Hollywood director Peter Berg has created a niche for himself. In 2013, he released the war film Lone Survivor, starring Mark Wahlberg and based on a mission-gone-awry in the Afghani mountains that resulted in the deaths of three Marines. Last week Deepwater Horizon, also directed by Berg and starring Wahlberg, hit theaters, detailing how an oil rig malfunctioned, killed eleven workers, and dumped more than 200 million gallons of oil into the Gulf of Mexico. In December, Patriots Day, directed by Berg and starring Wahlberg, will open, focusing on the bombing of the Boston Marathon.
I have seen both Love Survivor and Deepwater Horizon, and I loved them as movies. The performances are excellent, the editing and sound design are masterful, and Berg really knows how to build tension around characters we care for.
But even then, I couldn’t help but think, “This is way too soon.” Especially Patriots Day, which is based on events that happened a mere three years ago. ISIS still threatens us. Domestic terror is on every television screen.
Should we really make a movie about a battle we’re still fighting?
We as audience members are drawn to tales of real-life tragedy. As I look at a list of Best Picture winners, I see a noticeable lack of warm and fuzzy comedies. 12 Years a Slave, Schindler’s List, Argo, Platoon, Titanic… There’s something inherently compelling about stories of people we know to have been real, dealing with disasters we can’t imagine.
Of course, relaying information about current events is hardly controversial. Newspapers and websites do this on an hourly basis. Investigative articles and books about tragedies are also the norm. But movies are wildly different. Recreating events before our eyes and claiming them to be true carries immense responsibility. Mark Wahlberg donning a uniform and calling himself Marcus Luttrell creates an inherent duty to Luttrell and his legacy that should not be taken lightly.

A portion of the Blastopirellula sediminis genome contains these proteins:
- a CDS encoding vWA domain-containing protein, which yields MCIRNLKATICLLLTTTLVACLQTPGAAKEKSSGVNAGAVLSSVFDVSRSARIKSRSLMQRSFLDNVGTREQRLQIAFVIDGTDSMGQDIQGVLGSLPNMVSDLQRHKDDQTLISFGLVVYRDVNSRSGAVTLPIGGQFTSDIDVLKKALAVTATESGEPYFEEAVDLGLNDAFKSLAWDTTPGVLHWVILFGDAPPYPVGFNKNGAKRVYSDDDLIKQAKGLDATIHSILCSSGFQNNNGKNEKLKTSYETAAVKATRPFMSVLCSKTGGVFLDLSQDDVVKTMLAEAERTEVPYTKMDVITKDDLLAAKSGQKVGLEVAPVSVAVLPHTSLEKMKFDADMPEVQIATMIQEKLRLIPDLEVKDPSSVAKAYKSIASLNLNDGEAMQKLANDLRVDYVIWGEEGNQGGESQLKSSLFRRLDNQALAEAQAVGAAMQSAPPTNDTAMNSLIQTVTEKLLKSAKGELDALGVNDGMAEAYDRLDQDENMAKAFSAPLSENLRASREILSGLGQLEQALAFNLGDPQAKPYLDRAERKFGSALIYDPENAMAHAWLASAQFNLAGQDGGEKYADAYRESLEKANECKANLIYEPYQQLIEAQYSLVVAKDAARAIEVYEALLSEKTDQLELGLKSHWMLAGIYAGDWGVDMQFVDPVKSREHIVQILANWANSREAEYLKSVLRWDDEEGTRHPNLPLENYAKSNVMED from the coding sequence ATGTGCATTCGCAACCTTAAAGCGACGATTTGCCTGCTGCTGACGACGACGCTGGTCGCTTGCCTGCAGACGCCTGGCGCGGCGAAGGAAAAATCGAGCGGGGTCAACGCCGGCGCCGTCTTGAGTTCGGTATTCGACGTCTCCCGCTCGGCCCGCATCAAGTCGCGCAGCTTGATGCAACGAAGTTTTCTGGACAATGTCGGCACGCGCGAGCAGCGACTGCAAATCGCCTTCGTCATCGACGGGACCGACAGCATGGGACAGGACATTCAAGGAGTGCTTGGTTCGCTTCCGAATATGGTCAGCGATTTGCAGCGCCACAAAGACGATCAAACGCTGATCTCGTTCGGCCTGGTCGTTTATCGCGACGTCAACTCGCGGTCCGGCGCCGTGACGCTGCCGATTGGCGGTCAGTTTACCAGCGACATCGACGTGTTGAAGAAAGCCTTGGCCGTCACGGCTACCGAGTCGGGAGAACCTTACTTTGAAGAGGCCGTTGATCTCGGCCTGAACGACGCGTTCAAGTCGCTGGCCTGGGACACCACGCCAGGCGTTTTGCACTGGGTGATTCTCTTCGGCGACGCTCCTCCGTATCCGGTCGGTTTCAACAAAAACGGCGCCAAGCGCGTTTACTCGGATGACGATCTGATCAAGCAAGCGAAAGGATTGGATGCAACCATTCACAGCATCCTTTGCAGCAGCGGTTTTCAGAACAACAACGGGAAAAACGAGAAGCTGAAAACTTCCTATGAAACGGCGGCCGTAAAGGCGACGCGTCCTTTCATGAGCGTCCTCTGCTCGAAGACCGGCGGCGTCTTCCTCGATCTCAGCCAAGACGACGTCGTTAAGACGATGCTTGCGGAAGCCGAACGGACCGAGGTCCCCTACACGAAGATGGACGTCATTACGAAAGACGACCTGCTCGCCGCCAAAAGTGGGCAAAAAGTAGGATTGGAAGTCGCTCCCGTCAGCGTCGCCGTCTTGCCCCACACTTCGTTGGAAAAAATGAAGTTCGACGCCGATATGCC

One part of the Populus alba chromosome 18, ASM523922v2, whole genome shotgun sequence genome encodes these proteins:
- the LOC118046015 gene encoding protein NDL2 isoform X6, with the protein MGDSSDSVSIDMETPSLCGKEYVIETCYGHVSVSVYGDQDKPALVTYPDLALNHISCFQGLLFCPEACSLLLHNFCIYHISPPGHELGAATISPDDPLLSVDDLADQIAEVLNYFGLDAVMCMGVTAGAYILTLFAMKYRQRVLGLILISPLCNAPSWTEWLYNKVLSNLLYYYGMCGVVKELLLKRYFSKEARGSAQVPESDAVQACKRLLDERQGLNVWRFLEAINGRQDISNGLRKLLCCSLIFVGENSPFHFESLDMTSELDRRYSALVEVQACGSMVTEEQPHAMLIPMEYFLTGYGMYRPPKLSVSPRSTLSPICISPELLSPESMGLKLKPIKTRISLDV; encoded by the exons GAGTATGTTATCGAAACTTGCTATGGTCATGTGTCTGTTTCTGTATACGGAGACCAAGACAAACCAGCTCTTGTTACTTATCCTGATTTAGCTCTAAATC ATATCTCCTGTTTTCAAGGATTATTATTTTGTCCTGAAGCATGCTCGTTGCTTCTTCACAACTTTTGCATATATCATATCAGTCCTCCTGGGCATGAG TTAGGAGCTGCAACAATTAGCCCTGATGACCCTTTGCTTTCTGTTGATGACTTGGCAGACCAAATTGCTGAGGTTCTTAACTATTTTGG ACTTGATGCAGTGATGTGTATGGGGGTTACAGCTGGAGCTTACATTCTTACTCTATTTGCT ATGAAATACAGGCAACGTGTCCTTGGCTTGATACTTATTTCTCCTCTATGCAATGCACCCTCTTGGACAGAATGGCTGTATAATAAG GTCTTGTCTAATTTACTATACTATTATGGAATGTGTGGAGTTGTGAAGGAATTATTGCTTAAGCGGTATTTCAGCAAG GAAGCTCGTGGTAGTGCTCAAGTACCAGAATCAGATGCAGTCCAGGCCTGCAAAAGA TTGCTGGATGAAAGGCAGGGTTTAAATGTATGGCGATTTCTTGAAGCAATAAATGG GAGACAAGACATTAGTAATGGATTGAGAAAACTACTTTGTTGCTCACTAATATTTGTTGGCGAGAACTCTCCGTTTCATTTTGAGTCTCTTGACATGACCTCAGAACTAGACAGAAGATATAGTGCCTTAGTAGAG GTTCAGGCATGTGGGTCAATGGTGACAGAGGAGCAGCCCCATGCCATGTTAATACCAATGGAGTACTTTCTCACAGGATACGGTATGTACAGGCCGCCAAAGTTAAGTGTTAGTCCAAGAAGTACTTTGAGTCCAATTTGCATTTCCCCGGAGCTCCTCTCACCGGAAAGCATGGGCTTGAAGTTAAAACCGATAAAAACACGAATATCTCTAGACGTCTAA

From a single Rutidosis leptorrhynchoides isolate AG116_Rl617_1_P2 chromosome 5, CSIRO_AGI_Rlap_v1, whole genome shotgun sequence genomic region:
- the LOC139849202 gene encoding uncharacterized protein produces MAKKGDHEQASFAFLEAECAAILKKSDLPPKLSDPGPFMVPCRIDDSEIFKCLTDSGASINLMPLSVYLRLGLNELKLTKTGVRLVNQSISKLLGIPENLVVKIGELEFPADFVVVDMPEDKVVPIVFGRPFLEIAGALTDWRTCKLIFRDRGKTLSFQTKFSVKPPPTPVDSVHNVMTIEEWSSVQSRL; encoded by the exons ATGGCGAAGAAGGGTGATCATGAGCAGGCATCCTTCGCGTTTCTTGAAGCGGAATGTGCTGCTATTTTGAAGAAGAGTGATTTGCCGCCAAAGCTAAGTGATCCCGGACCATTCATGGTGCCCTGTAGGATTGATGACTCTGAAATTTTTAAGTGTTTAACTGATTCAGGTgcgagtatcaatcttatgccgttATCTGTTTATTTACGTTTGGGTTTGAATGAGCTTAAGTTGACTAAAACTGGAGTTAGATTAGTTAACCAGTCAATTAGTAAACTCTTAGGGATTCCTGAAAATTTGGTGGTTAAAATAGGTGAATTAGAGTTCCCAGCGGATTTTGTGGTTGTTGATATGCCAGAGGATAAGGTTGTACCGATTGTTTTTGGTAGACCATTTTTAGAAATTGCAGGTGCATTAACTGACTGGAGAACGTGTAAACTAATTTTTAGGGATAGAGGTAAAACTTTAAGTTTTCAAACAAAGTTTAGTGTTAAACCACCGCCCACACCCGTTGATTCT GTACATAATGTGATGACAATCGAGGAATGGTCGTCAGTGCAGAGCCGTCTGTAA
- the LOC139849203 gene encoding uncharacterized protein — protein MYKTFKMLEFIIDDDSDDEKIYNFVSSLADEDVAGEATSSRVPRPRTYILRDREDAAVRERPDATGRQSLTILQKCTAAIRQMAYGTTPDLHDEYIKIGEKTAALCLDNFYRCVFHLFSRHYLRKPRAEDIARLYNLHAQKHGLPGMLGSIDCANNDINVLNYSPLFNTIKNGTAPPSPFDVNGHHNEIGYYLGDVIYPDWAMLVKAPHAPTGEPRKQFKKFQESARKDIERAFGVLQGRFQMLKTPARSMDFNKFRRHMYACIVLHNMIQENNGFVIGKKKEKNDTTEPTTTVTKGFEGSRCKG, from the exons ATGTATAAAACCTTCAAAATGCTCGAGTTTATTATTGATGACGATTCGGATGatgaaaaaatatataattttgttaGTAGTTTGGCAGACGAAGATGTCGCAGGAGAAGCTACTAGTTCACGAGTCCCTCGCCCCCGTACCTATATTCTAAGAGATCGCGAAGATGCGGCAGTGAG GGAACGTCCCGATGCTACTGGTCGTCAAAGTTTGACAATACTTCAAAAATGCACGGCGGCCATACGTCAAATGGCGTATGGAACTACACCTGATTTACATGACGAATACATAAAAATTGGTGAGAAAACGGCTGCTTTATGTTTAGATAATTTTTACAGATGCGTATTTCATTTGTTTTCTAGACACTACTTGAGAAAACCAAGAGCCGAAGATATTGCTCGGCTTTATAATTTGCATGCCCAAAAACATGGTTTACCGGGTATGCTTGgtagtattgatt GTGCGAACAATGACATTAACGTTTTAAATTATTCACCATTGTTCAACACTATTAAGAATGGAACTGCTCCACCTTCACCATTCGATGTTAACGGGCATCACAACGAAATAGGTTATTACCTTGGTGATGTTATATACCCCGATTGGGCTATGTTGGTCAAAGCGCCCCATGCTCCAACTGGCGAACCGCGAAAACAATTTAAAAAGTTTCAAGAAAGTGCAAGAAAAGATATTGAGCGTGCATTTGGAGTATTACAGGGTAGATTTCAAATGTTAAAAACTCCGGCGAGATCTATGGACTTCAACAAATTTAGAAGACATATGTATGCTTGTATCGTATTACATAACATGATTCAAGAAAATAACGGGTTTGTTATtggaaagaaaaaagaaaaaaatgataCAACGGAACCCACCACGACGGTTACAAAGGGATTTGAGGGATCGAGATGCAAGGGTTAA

By all accounts, Berg truly wants to honor the victims of the Boston bombing and their families. In fact, Berg is focusing on the police force’s heroic response, not the bombers. Berg took a similar tact with Deepwater, concentrating on the human aspect of the story rather than the political aftermath. Berg’s intent seems to be pure, respecting real-life figures he views as heroes.
While intent isn’t the end-all argument for “How soon is too soon”, it certainly is the lynchpin. Berg makes these movies to honor people’s bravery and demonstrate how the human spirit can overcome true horror, and I think he succeeds in that manner.
Learning from history is a valuable endeavor, few would argue. But there were few complaints about Saving Private Ryan or Glory while World Trade Center was accused of being “too soon.”
The truth of the matter is that the Holocaust and the Civil War are far enough in the past to look at with hindsight. Even though I appreciate Berg’s films as celebrations of real-life heroes, I certainly understand how a general audience would feel too close to a subject like the 2013 Boston bombing. I could suggest a time limit between events and big-screen adaptations, but any number would simply be arbitrary.
If the families are uncomfortable, don’t do it. If victims say it’s too soon, wait. Give them the respect they’re due. As long as the subjects are treated honorably and intentions are pure, I’m all for big-screen adaptations of our darkest moments.